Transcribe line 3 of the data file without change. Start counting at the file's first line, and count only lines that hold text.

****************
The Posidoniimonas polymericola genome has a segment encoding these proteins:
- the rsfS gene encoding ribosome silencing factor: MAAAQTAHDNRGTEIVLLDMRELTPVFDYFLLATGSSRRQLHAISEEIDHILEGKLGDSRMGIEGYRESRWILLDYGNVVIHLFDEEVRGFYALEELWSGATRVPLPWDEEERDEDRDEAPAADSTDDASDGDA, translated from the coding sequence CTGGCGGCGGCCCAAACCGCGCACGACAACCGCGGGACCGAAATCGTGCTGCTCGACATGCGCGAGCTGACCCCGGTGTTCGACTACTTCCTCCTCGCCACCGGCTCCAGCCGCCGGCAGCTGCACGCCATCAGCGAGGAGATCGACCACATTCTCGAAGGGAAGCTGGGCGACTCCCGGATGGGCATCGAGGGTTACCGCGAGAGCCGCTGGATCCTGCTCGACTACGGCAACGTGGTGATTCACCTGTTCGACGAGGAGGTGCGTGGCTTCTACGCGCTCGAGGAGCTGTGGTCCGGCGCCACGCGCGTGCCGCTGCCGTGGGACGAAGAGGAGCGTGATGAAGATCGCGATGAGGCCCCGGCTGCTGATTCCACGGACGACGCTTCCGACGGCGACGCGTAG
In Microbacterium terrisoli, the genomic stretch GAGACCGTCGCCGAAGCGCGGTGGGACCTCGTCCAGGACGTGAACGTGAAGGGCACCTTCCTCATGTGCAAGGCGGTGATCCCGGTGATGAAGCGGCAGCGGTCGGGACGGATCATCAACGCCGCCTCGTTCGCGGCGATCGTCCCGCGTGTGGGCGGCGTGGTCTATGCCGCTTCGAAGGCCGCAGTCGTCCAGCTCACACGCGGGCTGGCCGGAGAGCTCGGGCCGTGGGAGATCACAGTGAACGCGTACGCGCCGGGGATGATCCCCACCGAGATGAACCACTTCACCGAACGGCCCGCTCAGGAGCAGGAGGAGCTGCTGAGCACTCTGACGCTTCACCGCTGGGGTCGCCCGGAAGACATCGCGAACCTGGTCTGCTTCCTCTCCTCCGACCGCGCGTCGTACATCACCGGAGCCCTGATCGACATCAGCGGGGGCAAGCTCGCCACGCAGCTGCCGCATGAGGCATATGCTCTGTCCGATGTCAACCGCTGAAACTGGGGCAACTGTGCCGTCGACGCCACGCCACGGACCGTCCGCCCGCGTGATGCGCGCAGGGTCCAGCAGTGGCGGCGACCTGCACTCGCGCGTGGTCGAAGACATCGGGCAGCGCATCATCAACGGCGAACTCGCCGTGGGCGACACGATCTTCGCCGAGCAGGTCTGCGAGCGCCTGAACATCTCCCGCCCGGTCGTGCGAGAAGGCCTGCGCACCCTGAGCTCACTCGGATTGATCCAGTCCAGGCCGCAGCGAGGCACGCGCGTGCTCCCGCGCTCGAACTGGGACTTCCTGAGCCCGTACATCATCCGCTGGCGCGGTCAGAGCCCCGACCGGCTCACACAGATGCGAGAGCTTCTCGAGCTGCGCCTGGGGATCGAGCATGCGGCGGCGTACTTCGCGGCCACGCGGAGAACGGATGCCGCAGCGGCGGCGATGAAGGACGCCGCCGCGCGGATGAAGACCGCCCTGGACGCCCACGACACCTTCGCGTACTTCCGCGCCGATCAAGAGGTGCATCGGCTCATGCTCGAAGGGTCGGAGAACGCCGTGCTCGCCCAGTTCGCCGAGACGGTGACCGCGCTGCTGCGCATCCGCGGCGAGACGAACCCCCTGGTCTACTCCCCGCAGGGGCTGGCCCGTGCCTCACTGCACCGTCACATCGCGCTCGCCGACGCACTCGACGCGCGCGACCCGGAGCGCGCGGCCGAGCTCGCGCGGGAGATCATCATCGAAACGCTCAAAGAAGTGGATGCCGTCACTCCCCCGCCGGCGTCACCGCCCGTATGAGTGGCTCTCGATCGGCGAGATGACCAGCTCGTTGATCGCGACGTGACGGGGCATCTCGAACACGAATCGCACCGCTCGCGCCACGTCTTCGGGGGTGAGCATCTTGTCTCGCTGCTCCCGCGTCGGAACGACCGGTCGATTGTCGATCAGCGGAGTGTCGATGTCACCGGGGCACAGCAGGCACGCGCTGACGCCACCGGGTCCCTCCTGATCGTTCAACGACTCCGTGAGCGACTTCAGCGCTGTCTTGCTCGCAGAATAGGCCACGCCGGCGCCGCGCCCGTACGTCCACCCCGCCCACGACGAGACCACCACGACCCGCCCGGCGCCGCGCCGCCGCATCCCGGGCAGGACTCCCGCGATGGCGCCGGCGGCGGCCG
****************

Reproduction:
In Microbacterium terrisoli, the genomic stretch GAGACCGTCGCCGAAGCGCGGTGGGACCTCGTCCAGGACGTGAACGTGAAGGGCACCTTCCTCATGTGCAAGGCGGTGATCCCGGTGATGAAGCGGCAGCGGTCGGGACGGATCATCAACGCCGCCTCGTTCGCGGCGATCGTCCCGCGTGTGGGCGGCGTGGTCTATGCCGCTTCGAAGGCCGCAGTCGTCCAGCTCACACGCGGGCTGGCCGGAGAGCTCGGGCCGTGGGAGATCACAGTGAACGCGTACGCGCCGGGGATGATCCCCACCGAGATGAACCACTTCACCGAACGGCCCGCTCAGGAGCAGGAGGAGCTGCTGAGCACTCTGACGCTTCACCGCTGGGGTCGCCCGGAAGACATCGCGAACCTGGTCTGCTTCCTCTCCTCCGACCGCGCGTCGTACATCACCGGAGCCCTGATCGACATCAGCGGGGGCAAGCTCGCCACGCAGCTGCCGCATGAGGCATATGCTCTGTCCGATGTCAACCGCTGAAACTGGGGCAACTGTGCCGTCGACGCCACGCCACGGACCGTCCGCCCGCGTGATGCGCGCAGGGTCCAGCAGTGGCGGCGACCTGCACTCGCGCGTGGTCGAAGACATCGGGCAGCGCATCATCAACGGCGAACTCGCCGTGGGCGACACGATCTTCGCCGAGCAGGTCTGCGAGCGCCTGAACATCTCCCGCCCGGTCGTGCGAGAAGGCCTGCGCACCCTGAGCTCACTCGGATTGATCCAGTCCAGGCCGCAGCGAGGCACGCGCGTGCTCCCGCGCTCGAACTGGGACTTCCTGAGCCCGTACATCATCCGCTGGCGCGGTCAGAGCCCCGACCGGCTCACACAGATGCGAGAGCTTCTCGAGCTGCGCCTGGGGATCGAGCATGCGGCGGCGTACTTCGCGGCCACGCGGAGAACGGATGCCGCAGCGGCGGCGATGAAGGACGCCGCCGCGCGGATGAAGACCGCCCTGGACGCCCACGACACCTTCGCGTACTTCCGCGCCGATCAAGAGGTGCATCGGCTCATGCTCGAAGGGTCGGAGAACGCCGTGCTCGCCCAGTTCGCCGAGACGGTGACCGCGCTGCTGCGCATCCGCGGCGAGACGAACCCCCTGGTCTACTCCCCGCAGGGGCTGGCCCGTGCCTCACTGCACCGTCACATCGCGCTCGCCGACGCACTCGACGCGCGCGACCCGGAGCGCGCGGCCGAGCTCGCGCGGGAGATCATCATCGAAACGCTCAAAGAAGTGGATGCCGTCACTCCCCCGCCGGCGTCACCGCCCGTATGAGTGGCTCTCGATCGGCGAGATGACCAGCTCGTTGATCGCGACGTGACGGGGCATCTCGAACACGAATCGCACCGCTCGCGCCACGTCTTCGGGGGTGAGCATCTTGTCTCGCTGCTCCCGCGTCGGAACGACCGGTCGATTGTCGATCAGCGGAGTGTCGATGTCACCGGGGCACAGCAGGCACGCGCTGACGCCACCGGGTCCCTCCTGATCGTTCAACGACTCCGTGAGCGACTTCAGCGCTGTCTTGCTCGCAGAATAGGCCACGCCGGCGCCGCGCCCGTACGTCCACCCCGCCCACGACGAGACCACCACGACCCGCCCGGCGCCGCGCCGCCGCATCCCGGGCAGGACTCCCGCGATGGCGCCGGCGGCGGCCG